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Like many publishers, The Financial Times used to treat its error page as an afterthought. Readers would land on when an article couldn’t be found. It was polite and had utilitarian value, but was drab and lacked personality. Last year, however, the British newspaper rolled out a new 404 page that espouses a clever list of economic theories why the page wasn’t found. The page is a result of a new unit: FT Labs. Labs is charged with tackling projects big and small that don’t fit into the normal development processes. A team for the big ideas.
Just before the original dot-com bubble burst all over the economy, some marketers started pushing the edges of advertising. Most were startups and brands trying to grab attention with unconventional work, but what emerged was something even more unusual in tone. Eager to reach younger audiences with discretionary income, the ads became more risky and offbeat, as marketers grew fascinated with exploring how weird they can get before crossing a line. And more than a decade later, we’re still defining that line. Odd for odd's sake.
The biggest mistake most companies make when choosing a strategy is "listening to the Hippo — the Highest-Paid Person in the Organization," Neil Hunt, chief product officer of Netflix. At Netflix, data rules the company. Really committing to this idea means loads of A/B testing and a willingness to accept a high rate of failure. Data and vision equals transformation.
Historically, clients and agencies have both loved to celebrate the big idea. But, the size of the idea no longer needs to be big. And, increasingly, ideas don’t necessarily have to come from the agency. As client-side brand and marketing teams evolve and the things consumers need and value change, agencies have to change as we grow, increasingly identifying how they turn great ideas into amazing products, services and experiences that people love. Moving away from the 'Big Idea' and into innovation
Brands should build relationships based on their values, not their communications. Oglivy & Mather argues that heightened geopolitical uncertainty has triggered a resurgence of old fashioned values. These crises force us to stop and think – what do I value? Brands need to provide more than ideas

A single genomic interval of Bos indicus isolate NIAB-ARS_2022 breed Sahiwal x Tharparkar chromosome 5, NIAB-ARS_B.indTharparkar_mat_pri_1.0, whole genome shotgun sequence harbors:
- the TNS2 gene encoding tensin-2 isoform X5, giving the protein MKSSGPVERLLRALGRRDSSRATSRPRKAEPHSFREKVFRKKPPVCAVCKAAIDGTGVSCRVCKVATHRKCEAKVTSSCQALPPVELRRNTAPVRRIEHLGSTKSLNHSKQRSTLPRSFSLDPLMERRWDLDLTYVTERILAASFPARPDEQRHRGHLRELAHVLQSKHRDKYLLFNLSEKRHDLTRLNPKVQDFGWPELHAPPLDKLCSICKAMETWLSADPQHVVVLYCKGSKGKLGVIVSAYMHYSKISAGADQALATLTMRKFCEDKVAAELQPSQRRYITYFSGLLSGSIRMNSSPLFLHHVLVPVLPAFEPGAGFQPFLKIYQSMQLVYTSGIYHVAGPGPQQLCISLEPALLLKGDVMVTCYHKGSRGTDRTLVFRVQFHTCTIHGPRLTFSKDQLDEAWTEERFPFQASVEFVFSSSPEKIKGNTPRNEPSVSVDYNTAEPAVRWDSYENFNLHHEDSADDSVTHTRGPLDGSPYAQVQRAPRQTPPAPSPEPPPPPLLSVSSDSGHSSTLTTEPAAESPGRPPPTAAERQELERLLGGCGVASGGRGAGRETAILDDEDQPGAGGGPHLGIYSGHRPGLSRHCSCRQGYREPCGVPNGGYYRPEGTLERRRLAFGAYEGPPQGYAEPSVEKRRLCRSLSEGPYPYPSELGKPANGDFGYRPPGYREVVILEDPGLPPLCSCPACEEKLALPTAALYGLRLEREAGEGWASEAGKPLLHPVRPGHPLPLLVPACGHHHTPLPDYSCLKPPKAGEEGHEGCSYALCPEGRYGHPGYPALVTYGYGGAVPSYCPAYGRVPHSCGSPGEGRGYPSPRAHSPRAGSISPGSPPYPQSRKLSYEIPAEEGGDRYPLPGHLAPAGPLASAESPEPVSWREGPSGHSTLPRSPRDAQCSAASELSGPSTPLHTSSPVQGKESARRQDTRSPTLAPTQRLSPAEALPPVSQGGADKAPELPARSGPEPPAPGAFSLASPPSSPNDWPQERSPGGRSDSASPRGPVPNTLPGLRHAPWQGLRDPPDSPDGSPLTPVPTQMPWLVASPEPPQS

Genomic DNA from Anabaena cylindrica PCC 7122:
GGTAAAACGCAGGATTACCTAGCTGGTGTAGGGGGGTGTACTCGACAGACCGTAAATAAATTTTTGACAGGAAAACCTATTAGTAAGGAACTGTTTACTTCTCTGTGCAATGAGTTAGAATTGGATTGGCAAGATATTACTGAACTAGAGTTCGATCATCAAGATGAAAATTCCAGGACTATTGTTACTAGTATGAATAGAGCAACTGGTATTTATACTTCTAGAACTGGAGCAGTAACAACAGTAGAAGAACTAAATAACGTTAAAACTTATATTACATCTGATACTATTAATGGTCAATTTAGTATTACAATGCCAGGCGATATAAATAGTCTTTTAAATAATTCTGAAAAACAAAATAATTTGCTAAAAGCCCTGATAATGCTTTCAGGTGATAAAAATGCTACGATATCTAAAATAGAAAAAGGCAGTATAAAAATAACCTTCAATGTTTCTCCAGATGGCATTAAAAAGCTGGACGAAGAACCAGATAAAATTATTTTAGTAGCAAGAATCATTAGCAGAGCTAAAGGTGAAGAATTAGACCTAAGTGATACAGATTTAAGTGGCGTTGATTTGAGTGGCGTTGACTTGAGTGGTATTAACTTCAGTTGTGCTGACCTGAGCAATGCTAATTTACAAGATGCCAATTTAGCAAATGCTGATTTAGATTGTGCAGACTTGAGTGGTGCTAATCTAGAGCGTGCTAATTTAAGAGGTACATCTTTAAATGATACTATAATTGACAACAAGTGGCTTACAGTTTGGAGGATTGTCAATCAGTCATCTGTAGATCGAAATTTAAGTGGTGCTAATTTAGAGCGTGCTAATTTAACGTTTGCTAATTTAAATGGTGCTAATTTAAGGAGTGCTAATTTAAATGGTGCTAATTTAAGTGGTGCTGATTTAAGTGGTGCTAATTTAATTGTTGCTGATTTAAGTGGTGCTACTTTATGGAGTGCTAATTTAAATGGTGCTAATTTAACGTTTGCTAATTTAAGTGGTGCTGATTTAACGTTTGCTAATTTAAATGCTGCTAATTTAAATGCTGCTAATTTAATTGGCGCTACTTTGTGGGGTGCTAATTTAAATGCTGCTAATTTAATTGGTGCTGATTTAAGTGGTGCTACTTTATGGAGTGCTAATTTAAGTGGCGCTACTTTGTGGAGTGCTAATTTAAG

An interesting campaign in Britain uses Tinder for a greater social good. The National Health Service partners with the platform to increase the number of young people registered as organ donors in Britain. Changing Behavior Through Tinder
According to a new study, when we aren’t surrounded by ready-made solutions to our problems, we can easily come up with a solution on our own. People are the most creative when they need to make the most of a situation under scarce resources. So, when a creative professional is given a brief with tight constraints they will actually do better than if “anything” is allowed. Read more about the science behind this theory.
Coca-Cola is rolling out a seasonal iteration of its best campaign; one that asks a recipient to do something not just have a feeling or thought. For a limited time, names and sayings including "Santa,” “Secret Santa," "Someone Nice," "Someone Naughty," "Under the Mistletoe" and "Elves" will be featured on glass and PET bottles and cans and multi-packs. Share a Coke as consumer behavior
Google has been indexing app information for about two years and is using the data to begin experimenting with app streaming, a new search solution that surfaces relevant content from within apps in mobile search results and allows users to interact with and use the app without installing it. Although still in its infancy, the advancement could have a significant impact on the relationship between mobile and apps in the near future. Read more here.